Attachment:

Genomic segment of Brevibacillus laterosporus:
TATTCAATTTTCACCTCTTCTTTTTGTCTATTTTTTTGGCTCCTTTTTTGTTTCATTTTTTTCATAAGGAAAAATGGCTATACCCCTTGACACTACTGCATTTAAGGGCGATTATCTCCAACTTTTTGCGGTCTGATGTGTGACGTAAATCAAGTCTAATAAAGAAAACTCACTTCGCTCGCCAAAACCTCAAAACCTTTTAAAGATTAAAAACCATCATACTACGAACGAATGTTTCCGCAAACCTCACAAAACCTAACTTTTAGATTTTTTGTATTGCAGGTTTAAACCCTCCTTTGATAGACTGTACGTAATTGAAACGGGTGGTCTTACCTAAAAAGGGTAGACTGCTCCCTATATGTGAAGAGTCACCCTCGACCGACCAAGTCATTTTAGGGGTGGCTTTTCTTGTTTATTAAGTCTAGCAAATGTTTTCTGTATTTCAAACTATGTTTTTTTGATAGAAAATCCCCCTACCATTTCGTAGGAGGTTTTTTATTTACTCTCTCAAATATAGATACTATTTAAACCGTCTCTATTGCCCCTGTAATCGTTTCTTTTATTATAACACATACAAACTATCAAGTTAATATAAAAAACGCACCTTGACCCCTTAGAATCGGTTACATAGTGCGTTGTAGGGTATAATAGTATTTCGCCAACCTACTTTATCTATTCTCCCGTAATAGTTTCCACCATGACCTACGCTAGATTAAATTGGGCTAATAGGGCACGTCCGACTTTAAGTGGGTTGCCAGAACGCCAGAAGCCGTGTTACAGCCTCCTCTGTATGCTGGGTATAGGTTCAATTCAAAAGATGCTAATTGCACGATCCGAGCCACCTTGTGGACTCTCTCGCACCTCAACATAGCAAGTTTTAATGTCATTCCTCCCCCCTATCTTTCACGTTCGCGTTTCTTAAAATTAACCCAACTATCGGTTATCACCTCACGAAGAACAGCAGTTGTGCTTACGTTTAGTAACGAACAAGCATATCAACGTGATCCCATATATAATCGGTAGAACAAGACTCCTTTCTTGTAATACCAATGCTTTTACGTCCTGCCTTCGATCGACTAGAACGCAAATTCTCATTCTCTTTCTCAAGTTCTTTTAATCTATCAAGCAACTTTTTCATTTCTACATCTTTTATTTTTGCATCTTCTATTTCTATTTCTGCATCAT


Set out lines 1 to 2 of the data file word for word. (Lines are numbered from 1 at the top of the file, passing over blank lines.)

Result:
Genomic segment of Brevibacillus laterosporus:
TATTCAATTTTCACCTCTTCTTTTTGTCTATTTTTTTGGCTCCTTTTTTGTTTCATTTTTTTCATAAGGAAAAATGGCTATACCCCTTGACACTACTGCATTTAAGGGCGATTATCTCCAACTTTTTGCGGTCTGATGTGTGACGTAAATCAAGTCTAATAAAGAAAACTCACTTCGCTCGCCAAAACCTCAAAACCTTTTAAAGATTAAAAACCATCATACTACGAACGAATGTTTCCGCAAACCTCACAAAACCTAACTTTTAGATTTTTTGTATTGCAGGTTTAAACCCTCCTTTGATAGACTGTACGTAATTGAAACGGGTGGTCTTACCTAAAAAGGGTAGACTGCTCCCTATATGTGAAGAGTCACCCTCGACCGACCAAGTCATTTTAGGGGTGGCTTTTCTTGTTTATTAAGTCTAGCAAATGTTTTCTGTATTTCAAACTATGTTTTTTTGATAGAAAATCCCCCTACCATTTCGTAGGAGGTTTTTTATTTACTCTCTCAAATATAGATACTATTTAAACCGTCTCTATTGCCCCTGTAATCGTTTCTTTTATTATAACACATACAAACTATCAAGTTAATATAAAAAACGCACCTTGACCCCTTAGAATCGGTTACATAGTGCGTTGTAGGGTATAATAGTATTTCGCCAACCTACTTTATCTATTCTCCCGTAATAGTTTCCACCATGACCTACGCTAGATTAAATTGGGCTAATAGGGCACGTCCGACTTTAAGTGGGTTGCCAGAACGCCAGAAGCCGTGTTACAGCCTCCTCTGTATGCTGGGTATAGGTTCAATTCAAAAGATGCTAATTGCACGATCCGAGCCACCTTGTGGACTCTCTCGCACCTCAACATAGCAAGTTTTAATGTCATTCCTCCCCCCTATCTTTCACGTTCGCGTTTCTTAAAATTAACCCAACTATCGGTTATCACCTCACGAAGAACAGCAGTTGTGCTTACGTTTAGTAACGAACAAGCATATCAACGTGATCCCATATATAATCGGTAGAACAAGACTCCTTTCTTGTAATACCAATGCTTTTACGTCCTGCCTTCGATCGACTAGAACGCAAATTCTCATTCTCTTTCTCAAGTTCTTTTAATCTATCAAGCAACTTTTTCATTTCTACATCTTTTATTTTTGCATCTTCTATTTCTATTTCTGCATCAT